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July 16, 2018

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Why should Jerry Lewis be allowed back on the MDA Telethon? We have 2 billion reasons


Justin M. Bowen

Jerry Lewis accepts the Nevada Broadcasters Association Lifetime Achievement Award at Red Rock Resort on Saturday, Aug. 20, 2011.

“Jerry’s Kids” is the term. It refers clearly and specifically to a too-large population of young people suffering from the awful and debilitating symptoms of Muscular Dystrophy.

The “Jerry,” too, is universally understood. He is Jerry Lewis.

Jerry Lewis: Nevada Broadcasters Association Lifetime Achievement Award

Jerry Lewis listens as he is presented with the Nevada Broadcasters Association Lifetime Achievement Award at Red Rock Resort on Saturday, Aug. 20, 2011. Launch slideshow »

Jerry Lewis' Lifetime Achievement Award

Jerry Lewis receives the Lifetime Achievement Award from the Nevada Broadcasters Association at Red Rock Resort on Aug. 20, 2011. Launch slideshow »
Click to enlarge photo

Jerry Lewis listens as he is presented with the Nevada Broadcasters Association Lifetime Achievement Award at Red Rock Resort on Saturday, Aug. 20, 2011.

Click to enlarge photo

Jerry Lewis accepts the Nevada Broadcasters Association Lifetime Achievement Award at Red Rock Resort on Saturday, Aug. 20, 2011.

But over the past several weeks, Lewis’ name has been cloven from the Muscular Dystrophy Association, the organization for which he has raised more than $2 billion to help “his kids.” Lewis’ edging away has been gradual, measured and announced in an off-handed manner through news releases from the MDA office in Tucson.

Since the spring, the MDA has announced the telethon has been drawn back from 21 ½ hours to 6 for this year’s show, and Lewis’ name has been deftly edited out of the title. Even the restaurant place mats at South Point, the telethon’s Las Vegas TV headquarters, which featured Lewis’ famous black-and-white caricature, mysteriously vanished.

Initially, we were informed that Lewis would maintain his position as MDA chairman and appear one last time to sing “You’ll Never Walk Alone” as a send-off on this year’s show. Weeks later, with no explanation, the MDA issued a news release saying he would no longer fill his administrative role with the organization (a position Lewis has held for more than five decades) and was not to be a part of the show after all (Lewis first hosted the national telethon in 1966).

But on Saturday, word seeped out that Lewis and the MDA had come to a reasoned conclusion that this year’s telethon would be far more meaningful with Lewis involved than not, and he is back on the telecast to say a final goodbye. This information surfaced as Lewis was to receive his Lifetime Achievement Award at the annual Nevada Broadcasters Association Hall of Fame Gala at Red Rock Resort.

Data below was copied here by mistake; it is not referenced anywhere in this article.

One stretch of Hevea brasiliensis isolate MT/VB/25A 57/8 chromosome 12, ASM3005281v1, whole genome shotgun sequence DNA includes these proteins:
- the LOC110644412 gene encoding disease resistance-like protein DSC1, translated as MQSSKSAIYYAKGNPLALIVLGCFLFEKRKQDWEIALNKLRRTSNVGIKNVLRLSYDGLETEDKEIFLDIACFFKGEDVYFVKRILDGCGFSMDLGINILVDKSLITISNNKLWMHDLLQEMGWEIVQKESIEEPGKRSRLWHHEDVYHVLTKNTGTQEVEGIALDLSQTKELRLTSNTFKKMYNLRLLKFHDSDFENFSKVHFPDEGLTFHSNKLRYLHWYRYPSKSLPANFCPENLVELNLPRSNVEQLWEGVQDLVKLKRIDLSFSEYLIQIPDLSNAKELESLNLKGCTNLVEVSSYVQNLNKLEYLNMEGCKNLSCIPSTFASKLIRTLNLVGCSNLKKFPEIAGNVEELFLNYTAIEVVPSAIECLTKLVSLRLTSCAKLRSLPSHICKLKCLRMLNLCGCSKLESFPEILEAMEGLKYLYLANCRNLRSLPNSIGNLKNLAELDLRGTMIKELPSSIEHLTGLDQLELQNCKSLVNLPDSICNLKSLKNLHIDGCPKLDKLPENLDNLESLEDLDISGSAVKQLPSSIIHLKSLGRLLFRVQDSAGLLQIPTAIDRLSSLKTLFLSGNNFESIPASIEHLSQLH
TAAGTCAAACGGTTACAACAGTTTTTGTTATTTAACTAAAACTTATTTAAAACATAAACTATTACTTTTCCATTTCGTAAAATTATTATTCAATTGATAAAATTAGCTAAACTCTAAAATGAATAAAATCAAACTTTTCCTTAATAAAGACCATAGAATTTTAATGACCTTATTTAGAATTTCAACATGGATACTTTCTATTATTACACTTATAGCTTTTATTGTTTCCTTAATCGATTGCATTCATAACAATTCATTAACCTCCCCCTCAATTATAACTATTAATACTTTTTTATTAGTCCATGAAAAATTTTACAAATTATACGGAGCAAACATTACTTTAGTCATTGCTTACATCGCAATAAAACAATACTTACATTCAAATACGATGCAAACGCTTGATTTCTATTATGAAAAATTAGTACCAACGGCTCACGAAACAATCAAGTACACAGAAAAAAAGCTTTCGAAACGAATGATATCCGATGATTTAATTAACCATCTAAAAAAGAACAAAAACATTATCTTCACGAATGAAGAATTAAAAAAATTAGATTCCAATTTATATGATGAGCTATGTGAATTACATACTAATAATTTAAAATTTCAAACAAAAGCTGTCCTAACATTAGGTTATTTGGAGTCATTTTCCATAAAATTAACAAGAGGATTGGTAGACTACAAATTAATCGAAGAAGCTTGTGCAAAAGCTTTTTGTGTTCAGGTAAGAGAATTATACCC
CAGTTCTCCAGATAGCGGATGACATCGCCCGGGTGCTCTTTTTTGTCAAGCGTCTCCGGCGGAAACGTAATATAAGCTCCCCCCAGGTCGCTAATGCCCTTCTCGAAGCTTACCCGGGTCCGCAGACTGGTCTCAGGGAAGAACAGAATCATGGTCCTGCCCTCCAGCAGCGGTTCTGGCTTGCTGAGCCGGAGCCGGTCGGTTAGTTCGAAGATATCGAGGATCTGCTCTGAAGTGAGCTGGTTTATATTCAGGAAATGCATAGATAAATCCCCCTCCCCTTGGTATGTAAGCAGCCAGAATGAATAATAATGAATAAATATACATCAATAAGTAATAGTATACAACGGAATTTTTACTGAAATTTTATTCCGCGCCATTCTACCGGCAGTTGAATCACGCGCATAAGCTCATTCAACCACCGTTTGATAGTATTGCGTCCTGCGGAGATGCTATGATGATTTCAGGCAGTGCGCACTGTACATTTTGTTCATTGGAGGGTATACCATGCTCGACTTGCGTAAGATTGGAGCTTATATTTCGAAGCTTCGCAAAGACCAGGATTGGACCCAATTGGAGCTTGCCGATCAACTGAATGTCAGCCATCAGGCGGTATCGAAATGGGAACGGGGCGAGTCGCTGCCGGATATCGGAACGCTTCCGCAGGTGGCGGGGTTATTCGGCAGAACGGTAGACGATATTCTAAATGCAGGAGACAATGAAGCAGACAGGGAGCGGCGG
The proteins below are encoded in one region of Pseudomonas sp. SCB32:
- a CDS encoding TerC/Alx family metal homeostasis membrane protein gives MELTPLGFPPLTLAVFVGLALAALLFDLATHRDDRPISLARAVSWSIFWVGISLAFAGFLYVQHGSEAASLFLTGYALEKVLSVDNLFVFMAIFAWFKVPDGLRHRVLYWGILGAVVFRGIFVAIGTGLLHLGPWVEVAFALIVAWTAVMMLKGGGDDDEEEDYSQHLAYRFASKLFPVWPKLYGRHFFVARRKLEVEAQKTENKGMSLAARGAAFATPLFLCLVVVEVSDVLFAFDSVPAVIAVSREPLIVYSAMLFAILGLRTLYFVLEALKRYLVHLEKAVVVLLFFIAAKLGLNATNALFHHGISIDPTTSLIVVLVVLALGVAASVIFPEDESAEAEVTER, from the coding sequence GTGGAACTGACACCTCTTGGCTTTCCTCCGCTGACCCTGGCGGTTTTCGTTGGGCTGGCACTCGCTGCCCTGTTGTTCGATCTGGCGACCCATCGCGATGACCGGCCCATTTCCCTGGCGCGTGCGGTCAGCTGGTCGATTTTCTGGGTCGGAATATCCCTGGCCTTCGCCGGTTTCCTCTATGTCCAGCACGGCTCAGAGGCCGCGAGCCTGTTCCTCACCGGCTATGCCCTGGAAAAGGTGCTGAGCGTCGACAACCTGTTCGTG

As I tweeted during the event (twice, actually), those involved in this year’s telecast are preparing for Lewis to appear. The original speculation was that Lewis would close with “You’ll Never Walk Alone.” But on Sunday, Lewis publicist Candi Cazau said Lewis was not planning on being on the telecast and there were no arrangements for him to take part. In any case, nothing has been formally announced about his possible return to the telecast. This issue remains a very delicate matter involving many headstrong individuals.

Lewis spoke from the podium for several minutes to a rapt audience of about 450 in the Red Rock Ballroom, but made no specific mention of the MDA or telethon. He’s been silent about the changes in the MDA hierarchy and telethon since those modifications were made public in the spring.

The MDA has specified this year’s hosts as Nancy O’Dell, Nigel Lythgoe, Jann Carl and Alison Sweeney. Celine Dion is reportedly contributing her time from Caesars Palace, and country music stars Darius Rucker, Lady Antebellum and Martina McBride have formally committed to the show. Also onstage will be MDA National Goodwill Ambassador Abbey Umali, who has herself become a staple of the show.

In accepting his Lifetime Achievement Award, Lewis first turned to the lineup of dignitaries standing behind him onstage, including Gov. Brian Sandoval, Reps. Joe Heck and Shelley Berkley, Las Vegas Mayor Carolyn Goodman and first gentleman Oscar Goodman; and longtime Las Vegas headliner Clint Holmes.

“I want to face you all and thank you, but I don’t know exactly how do that,” Lewis said, his back to the crowd. “So I’ll talk to the people first, then get with you guys.”

The audience laughed, and Holmes later said it was a particularly moving moment, as Lewis looked all of those representatives in the eyes as he spoke.

Lewis told a joke about riding the subway in New York with his daughter, Danielle. He hadn’t been on the subway for about 40 years, and the two spotted a young man bedecked fully in leather and chains and was heavily tattooed.

“His hair was spiked, green, yellow, white and purple. So I’m staring at him, and he looks at me and says, ‘What’s the matter, old man, didn’t you do anything unusual in your life?’ ” Lewis said, as the crowd chuckled. “I said, ‘Yeah, 20 years ago I had sex with a parrot. I thought you were my son!’ ”

Lewis can still bring the funny, no question, and even at 85 is still very active in his entertainment empire. The hope here is that the MDA/Lewis saga will settle into an outcome that will both benefit the organization and satisfy the public’s wish to see Lewis onstage for one last moment during the telethon he made an annual worldwide event.

I agree with comic and actor Richard Belzer, one of Lewis’ most strident supporters, that such an appearance would be one of the great moments in the history of TV. Everyone would win, most important the group who needs to triumph the most: Jerry’s Kids.

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